By Girma Berhanu
This is the story of a brave warrior, Molla Melaku, a tribute to his valor and a testament to his commitment to Fano. It is an appreciation to his unwavering courage. The story stands as a poignant reminder of the courage and sacrifice made by a young Fano in the town Woldiya during a confrontation with the Oromumma soldiers of Abiy Ahmed – the Ethiopian prime minister who claims to rule for all but in practice has staked his power on Oromo radicalism at the expense of Amhara citizens.
I have had the privilege of talking to W/ro Muhalit Negash, the mother of Molla. I have also spoken to his older brother, Tesfa Melaku. They both live in Dore Gibir, near Woldiya.
Weldiya or Woldiya (Amharic: ወልድያ) is a town which serves as the regional capital of North Wollo, located in northern Ethiopia. It is found to the north of Dessie and southeast of Lalibela, both in the Amhara Region, at the considerable elevation of 2112 meters above sea level. Perhaps its most notable landmark is the church Woldiya Gabriel. As recently as 11 August 2021, the Tigray Peoples Liberation Front (TPLF) captured Woldiya from government control, but it was recaptured with the help of Fano in December 2021.
Melaku’s family are subsistence farmers. Melaku’s father passed away several years ago. Like many Amhara peasants, they struggle to get by. The TPLF attack of August 2021 not only destroyed most of the facilities in the region, but also devastated families. For the TPLF rebels, looting and plunder were the name of the game and nothing was spared. This predicament was especially dire for women, who were seen as war trophies and denigrated for the Amhara ethnicity while being subjected to sexual abuse. At the time, Fano helped the central Ethiopian government regime recapture the region from TPLF control, but the alliance was short-lived. Weary of owing his power to the Fano militia, Prime Minister Abiy Ahmed then unleashed his government troops against Fano, and did so using the oldest – and dirtiest– trick in the book: ethnic strife. The Ethiopian leader is aware that his Oromo constituents, particularly the radicalized youths intoxicated with Oromumma ideology (in short, Oromo supremacy), hold a grudge against Amharas. To this end, he fanned the flames of ethnic hatred and unleashed his troops against Amhara region, which was now left with the Fano militia to defend itself.
Melaku joined the Fano movement about three years ago in connection with the invasion of the Amhara region. Melaku had been devastated by the large-scale killings and grave human rights violations which followed the implementation of the ethnic-federalist system in the country, according to his brother. In most of the cases, the mass murders were silent with perpetrators from various ethno-militant groups. Ethnically motivated attacks against the Amhara have been reported on a weekly basis, with mass graves being discovered in various locations where Melaku lived. The Popular Movement “Fano” widely appeared during the latest civil war in Ethiopia. The members of this militia fought alongside the Ethiopian military to stop the advancement of the Tigray Defence Forces, who controlled large areas in the Amhara region and were proceeding towards the capital Addis Ababa.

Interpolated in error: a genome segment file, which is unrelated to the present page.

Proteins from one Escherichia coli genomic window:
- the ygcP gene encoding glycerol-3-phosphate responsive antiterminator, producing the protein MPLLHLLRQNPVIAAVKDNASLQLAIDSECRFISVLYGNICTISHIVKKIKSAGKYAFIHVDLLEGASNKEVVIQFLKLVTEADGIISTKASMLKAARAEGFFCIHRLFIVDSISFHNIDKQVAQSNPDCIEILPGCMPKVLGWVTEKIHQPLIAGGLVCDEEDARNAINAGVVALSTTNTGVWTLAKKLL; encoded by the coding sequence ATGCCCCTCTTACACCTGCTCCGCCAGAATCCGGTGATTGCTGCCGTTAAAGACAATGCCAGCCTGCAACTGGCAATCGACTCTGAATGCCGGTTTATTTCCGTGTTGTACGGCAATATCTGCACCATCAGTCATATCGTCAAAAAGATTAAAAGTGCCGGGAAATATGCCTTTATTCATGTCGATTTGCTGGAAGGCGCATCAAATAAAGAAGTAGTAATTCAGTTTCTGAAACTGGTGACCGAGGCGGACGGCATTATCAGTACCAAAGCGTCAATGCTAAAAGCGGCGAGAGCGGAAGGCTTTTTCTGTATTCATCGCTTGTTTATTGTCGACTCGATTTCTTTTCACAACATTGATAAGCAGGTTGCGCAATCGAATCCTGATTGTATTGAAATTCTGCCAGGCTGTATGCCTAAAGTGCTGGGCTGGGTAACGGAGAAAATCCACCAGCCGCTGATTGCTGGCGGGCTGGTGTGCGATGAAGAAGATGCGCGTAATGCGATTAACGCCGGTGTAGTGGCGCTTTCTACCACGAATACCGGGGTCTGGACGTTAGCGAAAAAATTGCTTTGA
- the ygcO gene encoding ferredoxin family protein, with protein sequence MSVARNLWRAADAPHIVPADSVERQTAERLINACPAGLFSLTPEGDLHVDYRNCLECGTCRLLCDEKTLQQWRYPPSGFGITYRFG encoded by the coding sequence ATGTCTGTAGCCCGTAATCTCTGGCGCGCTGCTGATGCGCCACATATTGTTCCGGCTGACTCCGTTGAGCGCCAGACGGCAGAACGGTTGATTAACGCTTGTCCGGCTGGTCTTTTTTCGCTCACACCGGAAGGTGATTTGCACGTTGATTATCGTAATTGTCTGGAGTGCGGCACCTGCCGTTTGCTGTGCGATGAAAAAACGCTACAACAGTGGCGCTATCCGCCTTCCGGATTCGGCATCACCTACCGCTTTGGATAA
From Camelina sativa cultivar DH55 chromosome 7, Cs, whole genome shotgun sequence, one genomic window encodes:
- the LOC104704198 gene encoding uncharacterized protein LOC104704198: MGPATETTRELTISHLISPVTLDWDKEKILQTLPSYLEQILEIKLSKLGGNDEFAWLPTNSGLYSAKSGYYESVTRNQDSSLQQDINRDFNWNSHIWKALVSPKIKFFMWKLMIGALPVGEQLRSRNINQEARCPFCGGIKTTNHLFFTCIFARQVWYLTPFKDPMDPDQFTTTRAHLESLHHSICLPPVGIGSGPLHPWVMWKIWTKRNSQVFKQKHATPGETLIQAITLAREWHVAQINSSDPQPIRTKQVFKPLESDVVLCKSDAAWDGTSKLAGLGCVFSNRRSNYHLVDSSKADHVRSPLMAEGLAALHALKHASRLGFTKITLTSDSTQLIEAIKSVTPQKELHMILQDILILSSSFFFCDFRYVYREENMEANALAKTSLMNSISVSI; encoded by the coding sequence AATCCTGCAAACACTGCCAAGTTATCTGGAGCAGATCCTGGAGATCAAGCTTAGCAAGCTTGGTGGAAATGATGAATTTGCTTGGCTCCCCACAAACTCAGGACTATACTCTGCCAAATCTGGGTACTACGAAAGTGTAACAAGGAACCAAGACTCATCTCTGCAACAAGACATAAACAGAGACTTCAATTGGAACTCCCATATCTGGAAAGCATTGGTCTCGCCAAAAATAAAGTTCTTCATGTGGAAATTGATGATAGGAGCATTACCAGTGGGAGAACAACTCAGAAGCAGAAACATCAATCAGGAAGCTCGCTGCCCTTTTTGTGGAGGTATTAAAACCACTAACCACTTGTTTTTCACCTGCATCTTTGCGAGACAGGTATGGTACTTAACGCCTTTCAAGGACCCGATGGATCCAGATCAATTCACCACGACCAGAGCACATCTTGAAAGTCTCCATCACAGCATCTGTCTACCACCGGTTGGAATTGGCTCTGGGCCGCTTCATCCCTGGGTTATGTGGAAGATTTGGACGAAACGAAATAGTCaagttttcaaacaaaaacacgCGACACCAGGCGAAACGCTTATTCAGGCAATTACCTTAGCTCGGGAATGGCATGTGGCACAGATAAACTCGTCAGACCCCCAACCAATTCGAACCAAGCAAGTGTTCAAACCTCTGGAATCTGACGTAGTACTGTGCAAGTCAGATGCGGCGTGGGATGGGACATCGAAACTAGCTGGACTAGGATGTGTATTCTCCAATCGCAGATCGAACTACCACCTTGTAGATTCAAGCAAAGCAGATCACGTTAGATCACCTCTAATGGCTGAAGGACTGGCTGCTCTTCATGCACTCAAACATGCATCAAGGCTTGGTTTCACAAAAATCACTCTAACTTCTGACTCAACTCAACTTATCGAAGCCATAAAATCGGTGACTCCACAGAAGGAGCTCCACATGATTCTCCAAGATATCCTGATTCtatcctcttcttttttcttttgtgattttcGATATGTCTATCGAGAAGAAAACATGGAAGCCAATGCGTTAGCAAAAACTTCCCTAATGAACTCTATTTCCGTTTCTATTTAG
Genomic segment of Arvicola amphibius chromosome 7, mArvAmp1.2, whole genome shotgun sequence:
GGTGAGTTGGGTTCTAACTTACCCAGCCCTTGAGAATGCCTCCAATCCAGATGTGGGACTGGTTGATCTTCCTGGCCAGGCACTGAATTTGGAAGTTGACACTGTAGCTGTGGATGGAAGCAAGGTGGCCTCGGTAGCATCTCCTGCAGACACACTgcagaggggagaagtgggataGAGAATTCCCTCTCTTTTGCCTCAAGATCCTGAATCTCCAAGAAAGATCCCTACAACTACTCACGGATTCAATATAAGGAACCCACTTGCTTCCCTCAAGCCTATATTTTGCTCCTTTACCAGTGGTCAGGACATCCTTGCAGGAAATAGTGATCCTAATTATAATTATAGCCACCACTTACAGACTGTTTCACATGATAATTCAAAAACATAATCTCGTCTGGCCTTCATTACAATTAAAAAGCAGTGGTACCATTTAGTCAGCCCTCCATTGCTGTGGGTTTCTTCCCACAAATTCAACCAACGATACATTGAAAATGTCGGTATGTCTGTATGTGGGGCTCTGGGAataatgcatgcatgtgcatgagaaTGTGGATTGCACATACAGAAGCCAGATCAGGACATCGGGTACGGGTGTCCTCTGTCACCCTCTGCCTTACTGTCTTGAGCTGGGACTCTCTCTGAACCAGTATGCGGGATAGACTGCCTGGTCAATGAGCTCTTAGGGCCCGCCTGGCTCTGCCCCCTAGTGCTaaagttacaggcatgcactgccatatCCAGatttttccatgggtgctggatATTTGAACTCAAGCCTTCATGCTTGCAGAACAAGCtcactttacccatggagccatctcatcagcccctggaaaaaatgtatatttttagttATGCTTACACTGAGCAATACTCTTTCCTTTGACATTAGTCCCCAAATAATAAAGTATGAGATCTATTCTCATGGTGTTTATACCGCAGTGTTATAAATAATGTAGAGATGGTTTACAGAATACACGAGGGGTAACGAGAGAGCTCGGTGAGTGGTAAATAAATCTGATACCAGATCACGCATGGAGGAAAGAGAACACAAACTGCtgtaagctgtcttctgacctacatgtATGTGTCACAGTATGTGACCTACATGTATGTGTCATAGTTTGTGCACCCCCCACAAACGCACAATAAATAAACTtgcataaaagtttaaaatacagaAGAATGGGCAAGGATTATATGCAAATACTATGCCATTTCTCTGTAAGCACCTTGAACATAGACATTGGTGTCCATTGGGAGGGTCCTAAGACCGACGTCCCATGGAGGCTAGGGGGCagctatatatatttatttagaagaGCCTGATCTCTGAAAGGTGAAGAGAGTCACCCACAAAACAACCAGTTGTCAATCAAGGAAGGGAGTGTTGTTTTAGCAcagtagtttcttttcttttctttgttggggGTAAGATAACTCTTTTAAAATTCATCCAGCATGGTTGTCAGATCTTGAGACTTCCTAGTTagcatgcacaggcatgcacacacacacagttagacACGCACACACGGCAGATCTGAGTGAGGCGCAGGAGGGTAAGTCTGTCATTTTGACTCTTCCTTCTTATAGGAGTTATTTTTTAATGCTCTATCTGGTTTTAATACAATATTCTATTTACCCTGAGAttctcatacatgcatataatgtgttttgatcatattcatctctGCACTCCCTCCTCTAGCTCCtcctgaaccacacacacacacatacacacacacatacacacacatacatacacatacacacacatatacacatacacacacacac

Fanos were not rewarded for their heroic fight against the invaders. Abiy Ahmed’s regime wanted to disarm the Fano fighters and the Amhara special force. Which is why Melaku, who felt betrayed by the Abiy’s dishonest and apartheid policy of endangering the lives of the Amhara people, went back to the Fano forces. He had been fighting the last 8 months pushing back the regime’s forces. According to his mates he was very brave, inspiring and determined. His 19 years old younger brother had been by his side all along until the last moment: that is, until Melaku was shot in the back, specifically on his right side. This happened during a fierce battle against Oromo speaking soldiers. His younger brother, Adimo Melaku, carried his wounded brother in the back and brought him to the Woldiya hospital. According to some Fano fighters which I managed to reach, Melaku had shot scores of the soldiers before being wounded. His unwavering courage has won him respect among his mates. His brother told me that Melaku was extremely disciplined, resolute and firm in all what he did. Several years ago he managed to reach Saudi Arabia by walking thousands of kilometres on foot and crossing the Red Sea using a small boat. Once in Saudi Arabia, he did a range of semi-skilled jobs and returned home because of health matters. Until the war broke he had been supporting the family (his widow mother) on the farm. Even during the past three years as an active Fano he has been on and off going back home to help in farming and other activities. Melaku had seen with his eyes that the soldiers of Abiy Ahmed mercilessly took all their cattle, the food grains farmers stored, and fertilizer.